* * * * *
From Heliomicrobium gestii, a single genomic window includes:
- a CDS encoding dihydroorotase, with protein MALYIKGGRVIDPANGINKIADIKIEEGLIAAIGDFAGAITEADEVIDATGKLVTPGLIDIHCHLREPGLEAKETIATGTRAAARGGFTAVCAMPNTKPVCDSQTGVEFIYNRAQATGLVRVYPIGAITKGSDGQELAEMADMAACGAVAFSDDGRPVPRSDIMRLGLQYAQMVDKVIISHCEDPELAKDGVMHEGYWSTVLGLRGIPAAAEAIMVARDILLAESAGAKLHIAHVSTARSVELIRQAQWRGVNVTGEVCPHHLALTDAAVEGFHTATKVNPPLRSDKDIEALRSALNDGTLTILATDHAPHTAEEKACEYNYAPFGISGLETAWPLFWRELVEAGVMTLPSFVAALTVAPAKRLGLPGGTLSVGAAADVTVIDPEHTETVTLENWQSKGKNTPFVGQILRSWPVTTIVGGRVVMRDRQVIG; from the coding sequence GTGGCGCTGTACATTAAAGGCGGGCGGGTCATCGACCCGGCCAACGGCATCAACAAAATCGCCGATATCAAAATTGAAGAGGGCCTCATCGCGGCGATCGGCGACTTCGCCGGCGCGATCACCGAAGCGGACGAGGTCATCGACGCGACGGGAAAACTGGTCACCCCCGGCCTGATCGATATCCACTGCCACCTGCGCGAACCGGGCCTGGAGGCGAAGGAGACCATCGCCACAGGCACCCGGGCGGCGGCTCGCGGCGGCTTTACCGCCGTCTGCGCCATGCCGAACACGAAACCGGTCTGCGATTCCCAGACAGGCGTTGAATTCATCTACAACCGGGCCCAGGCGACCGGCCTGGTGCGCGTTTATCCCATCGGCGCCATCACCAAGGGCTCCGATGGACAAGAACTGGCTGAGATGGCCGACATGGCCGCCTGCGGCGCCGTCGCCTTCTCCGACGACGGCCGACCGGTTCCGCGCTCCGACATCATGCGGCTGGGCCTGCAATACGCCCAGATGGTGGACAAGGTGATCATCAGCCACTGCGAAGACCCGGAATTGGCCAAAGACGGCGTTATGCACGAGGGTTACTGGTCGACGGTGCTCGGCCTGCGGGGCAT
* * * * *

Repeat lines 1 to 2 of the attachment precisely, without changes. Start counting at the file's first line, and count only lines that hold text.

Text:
From Heliomicrobium gestii, a single genomic window includes:
- a CDS encoding dihydroorotase, with protein MALYIKGGRVIDPANGINKIADIKIEEGLIAAIGDFAGAITEADEVIDATGKLVTPGLIDIHCHLREPGLEAKETIATGTRAAARGGFTAVCAMPNTKPVCDSQTGVEFIYNRAQATGLVRVYPIGAITKGSDGQELAEMADMAACGAVAFSDDGRPVPRSDIMRLGLQYAQMVDKVIISHCEDPELAKDGVMHEGYWSTVLGLRGIPAAAEAIMVARDILLAESAGAKLHIAHVSTARSVELIRQAQWRGVNVTGEVCPHHLALTDAAVEGFHTATKVNPPLRSDKDIEALRSALNDGTLTILATDHAPHTAEEKACEYNYAPFGISGLETAWPLFWRELVEAGVMTLPSFVAALTVAPAKRLGLPGGTLSVGAAADVTVIDPEHTETVTLENWQSKGKNTPFVGQILRSWPVTTIVGGRVVMRDRQVIG; from the coding sequence GTGGCGCTGTACATTAAAGGCGGGCGGGTCATCGACCCGGCCAACGGCATCAACAAAATCGCCGATATCAAAATTGAAGAGGGCCTCATCGCGGCGATCGGCGACTTCGCCGGCGCGATCACCGAAGCGGACGAGGTCATCGACGCGACGGGAAAACTGGTCACCCCCGGCCTGATCGATATCCACTGCCACCTGCGCGAACCGGGCCTGGAGGCGAAGGAGACCATCGCCACAGGCACCCGGGCGGCGGCTCGCGGCGGCTTTACCGCCGTCTGCGCCATGCCGAACACGAAACCGGTCTGCGATTCCCAGACAGGCGTTGAATTCATCTACAACCGGGCCCAGGCGACCGGCCTGGTGCGCGTTTATCCCATCGGCGCCATCACCAAGGGCTCCGATGGACAAGAACTGGCTGAGATGGCCGACATGGCCGCCTGCGGCGCCGTCGCCTTCTCCGACGACGGCCGACCGGTTCCGCGCTCCGACATCATGCGGCTGGGCCTGCAATACGCCCAGATGGTGGACAAGGTGATCATCAGCCACTGCGAAGACCCGGAATTGGCCAAAGACGGCGTTATGCACGAGGGTTACTGGTCGACGGTGCTCGGCCTGCGGGGCAT